House members from three key committees on Friday introduced a bipartisan healthcare bill aimed at addressing price transparency, prescription drug costs and workforce investment, consolidating measures that have already been advanced by the respective panels.

Leadership from the House Energy and Commerce, Ways and Means and Education and the Workforce committees introduced the Lower Costs, More Transparency Act, tying together numerous pieces of legislation focused on improving healthcare affordability.

“Our bipartisan legislation meets this moment by giving patients what they are rightfully demanding: the ability to get the right care, at the right time, at a price they know and can afford,” Rep. Cathy McMorris Rodgers (R-Wash.), chair of the Energy and Commerce Committee, said in a statement.

“It will lower costs by giving patients the health care price information they need to make the decisions that are best for them and their families—something 95 percent of Americans support.”

The legislation includes provisions from the PATIENT Act introduced in May that would require hospitals to publicize the standard prices for all items and services in a readable format. The bill would also require upfront transparency on the cost of imaging services and laboratory testing, as well as require pharmacy benefit managers (PBM) to provide employers with spending data.

Going further on PBMs, the bill includes measure that would ban the practice of spread pricing in Medicaid. Spread pricing refers to when PBMs charge insurance providers more for medication than what they pay the pharmacy, keeping the resulting “spread.” PBMs who contract with Managed Care Organizations would be barred from spread pricing.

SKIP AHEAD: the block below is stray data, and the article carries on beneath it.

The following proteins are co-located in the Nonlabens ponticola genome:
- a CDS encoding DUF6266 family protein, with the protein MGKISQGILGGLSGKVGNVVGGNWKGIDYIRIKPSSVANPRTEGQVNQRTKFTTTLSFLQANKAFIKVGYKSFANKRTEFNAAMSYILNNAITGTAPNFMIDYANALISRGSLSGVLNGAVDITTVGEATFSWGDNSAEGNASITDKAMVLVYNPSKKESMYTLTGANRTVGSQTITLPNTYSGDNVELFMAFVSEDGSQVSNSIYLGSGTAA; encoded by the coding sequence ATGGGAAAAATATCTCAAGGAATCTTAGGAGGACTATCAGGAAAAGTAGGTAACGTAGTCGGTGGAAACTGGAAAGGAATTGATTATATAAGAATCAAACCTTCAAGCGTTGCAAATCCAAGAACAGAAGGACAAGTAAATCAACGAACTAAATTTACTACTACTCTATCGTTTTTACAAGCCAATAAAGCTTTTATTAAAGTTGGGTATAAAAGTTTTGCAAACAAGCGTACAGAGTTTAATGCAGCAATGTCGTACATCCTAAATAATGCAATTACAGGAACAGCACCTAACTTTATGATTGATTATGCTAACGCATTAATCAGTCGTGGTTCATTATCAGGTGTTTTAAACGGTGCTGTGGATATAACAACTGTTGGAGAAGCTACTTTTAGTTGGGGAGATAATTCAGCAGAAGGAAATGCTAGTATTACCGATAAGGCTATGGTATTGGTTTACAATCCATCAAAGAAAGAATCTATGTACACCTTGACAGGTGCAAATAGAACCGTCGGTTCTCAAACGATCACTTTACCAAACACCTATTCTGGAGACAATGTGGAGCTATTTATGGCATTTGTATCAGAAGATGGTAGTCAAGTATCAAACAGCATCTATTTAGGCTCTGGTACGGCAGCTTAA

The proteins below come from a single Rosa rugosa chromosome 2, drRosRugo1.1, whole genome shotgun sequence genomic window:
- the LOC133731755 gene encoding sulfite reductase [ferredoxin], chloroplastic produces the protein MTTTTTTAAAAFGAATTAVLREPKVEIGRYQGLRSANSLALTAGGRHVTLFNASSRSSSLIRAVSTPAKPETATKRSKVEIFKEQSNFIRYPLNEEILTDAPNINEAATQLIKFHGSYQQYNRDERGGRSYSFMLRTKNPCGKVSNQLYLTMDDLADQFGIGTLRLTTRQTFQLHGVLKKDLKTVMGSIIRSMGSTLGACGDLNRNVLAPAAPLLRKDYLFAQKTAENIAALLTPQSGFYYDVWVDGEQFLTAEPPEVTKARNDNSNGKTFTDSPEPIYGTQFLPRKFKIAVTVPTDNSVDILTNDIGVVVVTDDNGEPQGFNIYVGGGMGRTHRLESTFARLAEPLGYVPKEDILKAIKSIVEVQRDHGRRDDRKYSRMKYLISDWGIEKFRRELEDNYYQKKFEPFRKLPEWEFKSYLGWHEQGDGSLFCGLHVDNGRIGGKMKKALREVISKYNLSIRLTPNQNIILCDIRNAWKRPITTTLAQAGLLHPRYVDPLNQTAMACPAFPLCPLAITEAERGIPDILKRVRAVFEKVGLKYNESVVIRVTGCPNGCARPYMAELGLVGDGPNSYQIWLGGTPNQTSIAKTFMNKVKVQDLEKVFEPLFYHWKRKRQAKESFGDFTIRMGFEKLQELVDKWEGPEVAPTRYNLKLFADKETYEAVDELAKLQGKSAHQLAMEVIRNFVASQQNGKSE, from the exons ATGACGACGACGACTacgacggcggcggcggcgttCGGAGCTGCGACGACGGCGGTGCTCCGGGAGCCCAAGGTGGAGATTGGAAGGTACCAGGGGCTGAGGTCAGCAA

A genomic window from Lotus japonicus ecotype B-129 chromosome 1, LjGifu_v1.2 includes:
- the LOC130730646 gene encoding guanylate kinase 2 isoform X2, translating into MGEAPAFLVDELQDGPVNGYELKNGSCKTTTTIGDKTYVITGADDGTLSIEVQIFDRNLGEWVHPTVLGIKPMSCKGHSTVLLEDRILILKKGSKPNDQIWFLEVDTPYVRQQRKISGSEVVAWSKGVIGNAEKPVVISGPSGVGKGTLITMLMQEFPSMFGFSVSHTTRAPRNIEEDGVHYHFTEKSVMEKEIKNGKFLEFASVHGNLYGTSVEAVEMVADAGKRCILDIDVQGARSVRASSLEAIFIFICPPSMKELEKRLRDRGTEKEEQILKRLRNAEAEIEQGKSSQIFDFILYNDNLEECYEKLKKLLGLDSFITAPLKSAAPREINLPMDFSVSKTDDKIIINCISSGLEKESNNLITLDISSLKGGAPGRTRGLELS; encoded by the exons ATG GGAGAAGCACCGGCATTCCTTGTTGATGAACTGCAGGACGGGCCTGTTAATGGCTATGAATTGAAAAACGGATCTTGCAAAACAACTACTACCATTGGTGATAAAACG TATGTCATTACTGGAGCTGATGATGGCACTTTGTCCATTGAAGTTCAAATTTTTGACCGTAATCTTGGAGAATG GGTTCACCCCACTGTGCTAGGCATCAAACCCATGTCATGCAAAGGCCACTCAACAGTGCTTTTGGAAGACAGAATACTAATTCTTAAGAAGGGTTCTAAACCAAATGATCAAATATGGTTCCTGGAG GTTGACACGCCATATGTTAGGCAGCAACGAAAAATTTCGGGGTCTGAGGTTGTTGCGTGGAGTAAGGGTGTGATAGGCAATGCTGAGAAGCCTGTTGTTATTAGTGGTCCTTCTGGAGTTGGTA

“This bill represents what our committees do at their best: work together to deliver bipartisan results for the American people. I’m grateful to my colleagues for partnering with me to strengthen the bill,” Energy and Commerce Committee Ranking Member Frank Pallone (D-N.J.) said.

Outside of price transparency, the package extends investments into the Community Health Center Fund, the National Health Service Corps and the Special Diabetes Program for research as well as health workforce training programs.

At the same time, the bill proposes cutting $7 billion from the Medicaid Improvement Fund — which specifically seeks to improve the parts of Medicaid that provide hospital and medical insurance — as well as $8 billion for the next two years from Medicaid Disproportionate Share Hospital payments going to hospitals that serve large portions of those who are on Medicaid or uninsured.

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